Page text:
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Planning for the future of long-term care: consumers, providers, and purchasers.

Journal of Gerontological Nursing

Author: Beck, C., Chumbler, N.
Type: Journal Article
Year: 1997

Abstract:

Long-term care for chronic illnesses or functional limitations poses serious threats to the economic security of all but the wealthiest older Americans due to the inevitable aging of the population. We must design health care policy that considers the changing characteristics of consumers, providers, and purchasers of care. Long-term care delivery systems will undergo structural changes that integrate the entire range of health, community-based, and in-home services into a consumer-driven capitated system that controls the costs of managing patient care and emphasizes primary-oriented medical care. Ideally, an integrated long-term care delivery system that offers several alternatives to nursing home care would offer the best care, but the realities of the marketplace probably will inhibit the establishment of such a system. Thus, nurses must continue to advocate for patients and provide data to facilitate wise policy decision-making.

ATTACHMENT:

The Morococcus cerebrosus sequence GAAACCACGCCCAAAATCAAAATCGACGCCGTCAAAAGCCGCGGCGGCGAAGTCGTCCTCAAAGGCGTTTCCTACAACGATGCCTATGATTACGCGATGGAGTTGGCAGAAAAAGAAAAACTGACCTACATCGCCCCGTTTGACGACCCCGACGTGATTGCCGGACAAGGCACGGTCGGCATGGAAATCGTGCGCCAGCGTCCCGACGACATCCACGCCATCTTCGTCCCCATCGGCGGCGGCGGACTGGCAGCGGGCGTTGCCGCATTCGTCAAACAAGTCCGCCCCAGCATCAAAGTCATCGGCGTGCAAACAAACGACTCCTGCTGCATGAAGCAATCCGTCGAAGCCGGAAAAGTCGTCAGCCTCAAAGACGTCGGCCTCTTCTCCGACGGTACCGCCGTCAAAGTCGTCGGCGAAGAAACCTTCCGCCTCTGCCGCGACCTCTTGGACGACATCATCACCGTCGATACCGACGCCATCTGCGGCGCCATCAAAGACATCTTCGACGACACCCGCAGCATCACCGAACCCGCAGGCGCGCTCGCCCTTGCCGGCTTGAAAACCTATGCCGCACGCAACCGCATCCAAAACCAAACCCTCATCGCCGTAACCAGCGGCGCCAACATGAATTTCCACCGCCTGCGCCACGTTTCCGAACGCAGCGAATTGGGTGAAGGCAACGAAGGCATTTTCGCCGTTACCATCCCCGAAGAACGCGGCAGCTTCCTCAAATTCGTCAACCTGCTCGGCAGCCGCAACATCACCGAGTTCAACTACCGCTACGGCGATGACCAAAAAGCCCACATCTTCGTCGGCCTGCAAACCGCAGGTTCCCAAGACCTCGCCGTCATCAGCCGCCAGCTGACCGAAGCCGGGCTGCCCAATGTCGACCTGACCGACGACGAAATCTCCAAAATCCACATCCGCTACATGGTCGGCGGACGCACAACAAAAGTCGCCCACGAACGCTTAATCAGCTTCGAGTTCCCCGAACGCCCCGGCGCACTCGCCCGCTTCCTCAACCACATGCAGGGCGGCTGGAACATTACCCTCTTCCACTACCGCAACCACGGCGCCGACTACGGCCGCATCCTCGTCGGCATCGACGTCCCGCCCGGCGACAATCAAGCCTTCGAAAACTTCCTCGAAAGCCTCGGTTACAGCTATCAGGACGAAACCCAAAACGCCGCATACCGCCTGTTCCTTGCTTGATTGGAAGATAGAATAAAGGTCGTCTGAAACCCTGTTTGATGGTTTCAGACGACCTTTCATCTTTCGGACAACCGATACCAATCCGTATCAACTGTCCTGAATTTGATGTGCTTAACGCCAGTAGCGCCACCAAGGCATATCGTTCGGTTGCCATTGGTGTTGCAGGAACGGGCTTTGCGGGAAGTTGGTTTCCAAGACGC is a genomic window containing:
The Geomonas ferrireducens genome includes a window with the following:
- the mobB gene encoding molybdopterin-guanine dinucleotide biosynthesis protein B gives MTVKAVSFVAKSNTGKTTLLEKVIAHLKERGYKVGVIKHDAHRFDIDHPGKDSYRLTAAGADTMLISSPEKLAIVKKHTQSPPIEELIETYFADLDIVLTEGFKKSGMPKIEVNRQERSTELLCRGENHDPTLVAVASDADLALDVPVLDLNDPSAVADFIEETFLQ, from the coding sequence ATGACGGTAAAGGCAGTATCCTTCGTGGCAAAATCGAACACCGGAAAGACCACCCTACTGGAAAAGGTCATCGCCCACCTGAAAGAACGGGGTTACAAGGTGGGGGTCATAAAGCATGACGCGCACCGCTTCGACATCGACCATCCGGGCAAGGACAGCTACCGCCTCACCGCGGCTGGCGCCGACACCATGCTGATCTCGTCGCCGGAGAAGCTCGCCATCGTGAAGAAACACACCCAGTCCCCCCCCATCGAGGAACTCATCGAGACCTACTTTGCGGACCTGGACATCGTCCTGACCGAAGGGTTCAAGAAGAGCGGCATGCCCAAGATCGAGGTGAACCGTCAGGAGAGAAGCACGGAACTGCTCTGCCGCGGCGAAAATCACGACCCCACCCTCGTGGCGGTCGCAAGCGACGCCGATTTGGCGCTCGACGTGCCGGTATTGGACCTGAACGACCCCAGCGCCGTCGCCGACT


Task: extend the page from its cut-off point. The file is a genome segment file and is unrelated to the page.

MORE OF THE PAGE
Further Details

Pages: 6-13
Volume: 23
Issue: 8
Accession Number: 18.3.03
Notes: This paper was presented at the American Academy of Nursing Annual Meeting and Conference, "On the Brink of Discovery: Implications for our Aging Society," Orlando, Florida, November 1996
Research Notes: Electronic copy added 28/08/13
Keywords: North Americaolderhealth improvementpolicy compliance
Reads: 246
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